2. May 2008.

Radovan Karadzic, Ratko Mladic files most wanted war criminals

Share

Radovan Karadzic

Radovan Karadzic

Ratko Mladic

Ratko Mladic

Radovan Karadzic, Ratko Mladic

Country: Bosnia-Herzegovina.

Kill tally: Up to 200,000.

Background: The southern Slavic states of Slovenia, Croatia, Bosnia-Herzegovina, Serbia and Macedonia begin to merge as a single nation following the First World War. But the legacy of a 400-year occupation by the Islamic Ottoman Empire and traditional tension between Roman Catholics and Orthodox Christians frustrate attempts for unity. Following the Second World War, Yugoslav communists led by Marshal Josip Broz Tito take control of the government, declaring the Federal People’s Republic of Yugoslavia on 29 November 1945.

The veneer of Yugoslav stability begins to crumble when Tito dies on 4 May 1980. The prosperous northern states of Croatia and Slovenia start to agitate for autonomy. Macedonia and the Muslim majorities in Bosnia-Herzegovina and the Serbian province of Kosovo repeat the call. Serbia has political power under the federation and does not want change. The poorer southern state of Montenegro supports the centralised federation and backs Serbia. More background.

Mini biography: Radovan Karadzic, Ratko Mladic.

Radovan Karadzic: Born on 19 June 1945 in Petnijca, a village near Savnik in the mountains of Montenegro. In 1960 he moves to Sarajevo, the capital of Bosnia, where he studies medicine at the University of Sarajevo, graduating as a physician and psychiatrist. He also publishes poetry and books for children. In 1985 he is sentenced to three years imprisonment for embezzlement and fraud but never serves his time.

Ratko Mladic: Born on 12 March 1943 in the municipality of Kalinovik in Bosnia-Herzegovina. He pursues a military career in the Yugoslav People’s Army, rising to a command post.

1974 – Changes to the Yugoslav constitution loosen the grip of the federal government on the constituent republics, which become de facto sovereign states. Serb minorities living in Bosnia-Herzegovina claim they have been denied national rights, left unprotected and singled out for unfair treatment.

Meanwhile, Karadzic travels to the United States to spend a year in medical training at Columbia University in New York.

1988 – The Yugoslav Cabinet is unable to cope with a worsening economy and the rising push for autonomy from the republics and their provinces. The entire Cabinet resigns in October. In January 1989 the ruling League of Communists of Yugoslavia (LCY) votes to end its political monopoly, allowing multiparty elections across the federation.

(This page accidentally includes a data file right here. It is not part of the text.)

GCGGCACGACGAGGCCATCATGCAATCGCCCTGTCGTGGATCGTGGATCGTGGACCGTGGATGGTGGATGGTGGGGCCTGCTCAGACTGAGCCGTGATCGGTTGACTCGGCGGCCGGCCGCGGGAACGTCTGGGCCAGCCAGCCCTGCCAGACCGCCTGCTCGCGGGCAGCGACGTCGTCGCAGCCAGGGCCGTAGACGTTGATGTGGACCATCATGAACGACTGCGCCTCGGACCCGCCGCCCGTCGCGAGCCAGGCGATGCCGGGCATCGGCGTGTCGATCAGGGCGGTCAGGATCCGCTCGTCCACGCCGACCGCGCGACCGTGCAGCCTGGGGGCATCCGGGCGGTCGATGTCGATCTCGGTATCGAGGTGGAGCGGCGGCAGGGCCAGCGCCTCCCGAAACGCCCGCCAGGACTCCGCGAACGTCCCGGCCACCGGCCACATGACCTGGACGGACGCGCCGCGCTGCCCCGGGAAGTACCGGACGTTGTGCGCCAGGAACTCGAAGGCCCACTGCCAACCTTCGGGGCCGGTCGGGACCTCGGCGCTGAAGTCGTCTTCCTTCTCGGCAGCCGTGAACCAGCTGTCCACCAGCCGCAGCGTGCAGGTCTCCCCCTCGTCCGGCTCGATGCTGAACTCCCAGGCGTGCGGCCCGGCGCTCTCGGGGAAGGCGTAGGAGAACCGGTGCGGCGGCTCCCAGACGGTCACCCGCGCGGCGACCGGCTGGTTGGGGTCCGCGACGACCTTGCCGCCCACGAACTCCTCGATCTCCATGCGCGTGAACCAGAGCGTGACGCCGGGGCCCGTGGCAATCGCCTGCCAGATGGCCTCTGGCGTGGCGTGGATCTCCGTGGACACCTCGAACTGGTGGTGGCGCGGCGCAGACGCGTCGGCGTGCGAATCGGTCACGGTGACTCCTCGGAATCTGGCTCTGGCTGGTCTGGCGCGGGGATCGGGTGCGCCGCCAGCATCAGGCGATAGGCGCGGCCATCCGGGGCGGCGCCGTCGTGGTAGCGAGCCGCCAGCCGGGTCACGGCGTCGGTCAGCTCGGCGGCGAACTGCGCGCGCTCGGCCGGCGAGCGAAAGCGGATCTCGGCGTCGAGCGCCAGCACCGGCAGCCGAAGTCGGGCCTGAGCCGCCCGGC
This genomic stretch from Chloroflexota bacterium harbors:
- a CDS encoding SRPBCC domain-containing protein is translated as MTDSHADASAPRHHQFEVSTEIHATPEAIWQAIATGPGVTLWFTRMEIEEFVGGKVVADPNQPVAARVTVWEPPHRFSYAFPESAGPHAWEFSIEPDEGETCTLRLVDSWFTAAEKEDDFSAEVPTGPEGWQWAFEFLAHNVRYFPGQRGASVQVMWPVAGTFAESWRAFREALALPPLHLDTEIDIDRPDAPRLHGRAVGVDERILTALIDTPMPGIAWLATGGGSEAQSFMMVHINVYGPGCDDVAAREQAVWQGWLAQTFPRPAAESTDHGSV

1990 – The LCY relinquishes power at the federal level, splitting into separate party organisations in each of the republics.

In Bosnia, Karadzic helps found the Serbian Democratic Party (SDP) and becomes its president. The party is anticommunist, heavily influenced by the Christian Orthodox Church and advocates the introduction of a capitalist market system.

Multiparty elections held in Bosnia-Herzegovina in December return a tripartite coalition made up of the Muslim Party of Democratic Action (PDA – 86 seats), the SDP (72 seats) and the Croatian Democratic Union of Bosnia-Herzegovina (44 seats). PDA leader Alija Izetbegovic heads a joint presidency.

1991 – Mladic is appointed commander of the 9th Corps of the Yugoslav People’s Army in Knin in Croatia.

Slovenia and Croatia unilaterally declare their independence in June. The federal government orders the Serb-dominated army to suppress the secessionists. A 10-day war in Slovenia ends with a Serb defeat. Up to 100 die and hundreds are injured. The war in Croatia lasts seven months, ending in January 1992 with a cease-fire. About 20,000 die and hundreds of thousands are driven from their homes. Macedonia declares its independence in September 1991.

During the war in Croatia, Mladic works in close association with the president of Serb, Slobodan Milosevic. He supplies arms to local Serb rebels and assists with their seizure of land.

Meanwhile, in Bosnia-Herzegovina several Serb enclaves unilaterally declare their autonomy and their allegiance to the Serb-dominated federal government, leading to armed conflict between Serbs and non-Serbs.

Karadzic rejects proposals that Bosnia-Herzegovina follow the other republics and also become independent. He begins boycotting meetings of the presidency then withdraws the SDP from the coalition. At a closed referendum among Bosnian-Serbs held at the start of the following year, most vote to remain part of Yugoslavia.